butt

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See: abut, border, bound, collide, jostle, object, strike, target

BUTT. A measure of capacity, equal to one hundred and eight gallons. See Measure.

References in classic literature ?
When Robin was a youth of eighteen, stout of sinew and bold of heart, the Sheriff of Nottingham proclaimed a shooting match and offered a prize of a butt of ale to whosoever should shoot the best shaft in Nottinghamshire.
His lieutenant marched beside him while Underlieutenant von Goss brought up the rear, following with a handful of askaris the tired and all but exhausted porters whom the black soldiers, following the example of their white officer, encouraged with the sharp points of bayonets and the metal-shod butts of rifles.
Then, wheeling their horses and throwing away the butts of their now useless lances, De Conde and the officer advanced with drawn swords.
The dandy, in the stern, with a careless look upward, tried with his foot to shove over the green leaves so as to cover the out-jutting butts of several rifles, but made the matter worse by exposing them more fully.
It is but what you do yourselves for pleasure upon a Sunday evening at the parish village butts.
Within it were many chilling arrows, dealers of death which makes speech forgotten: in front they had death, and trickled with tears; their shafts were smooth and very long; and their butts were covered with feathers of a brown eagle.
Thus, he made them butts, in a double sense, and while he emptied them with great address, caused them to ring with sundry well- administered taps, for the diversion of society.
And as for the country legends, the stories of the old gable-ended farmhouses, the place where the last skirmish was fought in the civil wars, where the parish butts stood, where the last highwayman turned to bay, where the last ghost was laid by the parson, they're gone out of date altogether.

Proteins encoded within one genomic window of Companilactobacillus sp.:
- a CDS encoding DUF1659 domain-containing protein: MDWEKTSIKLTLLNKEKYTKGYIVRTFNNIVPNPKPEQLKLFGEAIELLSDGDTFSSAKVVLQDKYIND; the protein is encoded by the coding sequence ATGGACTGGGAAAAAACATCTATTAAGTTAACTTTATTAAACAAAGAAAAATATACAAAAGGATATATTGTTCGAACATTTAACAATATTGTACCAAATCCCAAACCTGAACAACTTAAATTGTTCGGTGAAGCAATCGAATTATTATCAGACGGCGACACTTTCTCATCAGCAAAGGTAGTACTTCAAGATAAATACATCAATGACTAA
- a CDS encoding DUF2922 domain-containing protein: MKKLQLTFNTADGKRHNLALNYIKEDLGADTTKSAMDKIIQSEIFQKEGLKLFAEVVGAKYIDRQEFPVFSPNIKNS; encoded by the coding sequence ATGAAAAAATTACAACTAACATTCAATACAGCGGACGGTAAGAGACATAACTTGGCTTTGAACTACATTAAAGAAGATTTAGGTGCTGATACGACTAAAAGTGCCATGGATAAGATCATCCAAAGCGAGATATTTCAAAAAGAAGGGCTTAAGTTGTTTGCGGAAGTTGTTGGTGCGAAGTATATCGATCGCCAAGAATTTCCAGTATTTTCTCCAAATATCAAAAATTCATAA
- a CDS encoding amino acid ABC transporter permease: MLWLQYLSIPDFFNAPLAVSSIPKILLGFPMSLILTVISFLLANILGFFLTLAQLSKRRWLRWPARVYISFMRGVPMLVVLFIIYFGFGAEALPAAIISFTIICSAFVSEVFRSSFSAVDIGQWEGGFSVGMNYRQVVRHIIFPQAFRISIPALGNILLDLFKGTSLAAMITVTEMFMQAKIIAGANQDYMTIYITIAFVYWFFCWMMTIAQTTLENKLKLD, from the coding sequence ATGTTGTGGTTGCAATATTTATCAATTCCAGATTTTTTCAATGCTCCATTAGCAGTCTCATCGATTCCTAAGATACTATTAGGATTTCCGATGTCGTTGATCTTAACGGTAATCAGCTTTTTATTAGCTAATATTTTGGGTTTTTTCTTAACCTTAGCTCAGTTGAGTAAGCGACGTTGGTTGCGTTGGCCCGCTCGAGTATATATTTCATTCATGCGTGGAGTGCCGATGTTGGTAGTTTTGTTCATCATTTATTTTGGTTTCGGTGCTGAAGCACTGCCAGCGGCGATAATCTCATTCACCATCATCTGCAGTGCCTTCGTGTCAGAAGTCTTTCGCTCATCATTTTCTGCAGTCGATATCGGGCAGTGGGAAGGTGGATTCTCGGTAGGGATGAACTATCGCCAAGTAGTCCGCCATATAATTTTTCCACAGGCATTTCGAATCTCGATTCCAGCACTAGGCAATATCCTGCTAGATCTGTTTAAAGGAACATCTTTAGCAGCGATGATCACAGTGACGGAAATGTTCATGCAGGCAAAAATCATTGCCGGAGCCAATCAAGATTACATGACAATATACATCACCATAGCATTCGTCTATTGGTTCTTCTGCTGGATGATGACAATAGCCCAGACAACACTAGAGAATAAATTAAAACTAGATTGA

Tom, with the butt of his rifle, gave it a gentle shove, whereupon the creature scurried off through the brush as though glad to make its escape unscathed.
One morning the two big bulls, Gladstone and Brigham Young, thought spring had come, and they began to tease and butt at each other across the barbed wire that separated them.
There we sat, on our tall scaffold, the butt of the hate and mockery of all those enemies.
Ordinarily, a gilded angel strikes the hour on a big bell with a hammer; as the striking ceases, a life-sized figure of Time raises its hour-glass and turns it; two golden rams advance and butt each other; a gilded cock lifts its wings; but the main features are two great angels, who stand on each side of the dial with long horns at their lips; it was said that they blew melodious blasts on these horns every hour--but they did not do it for us.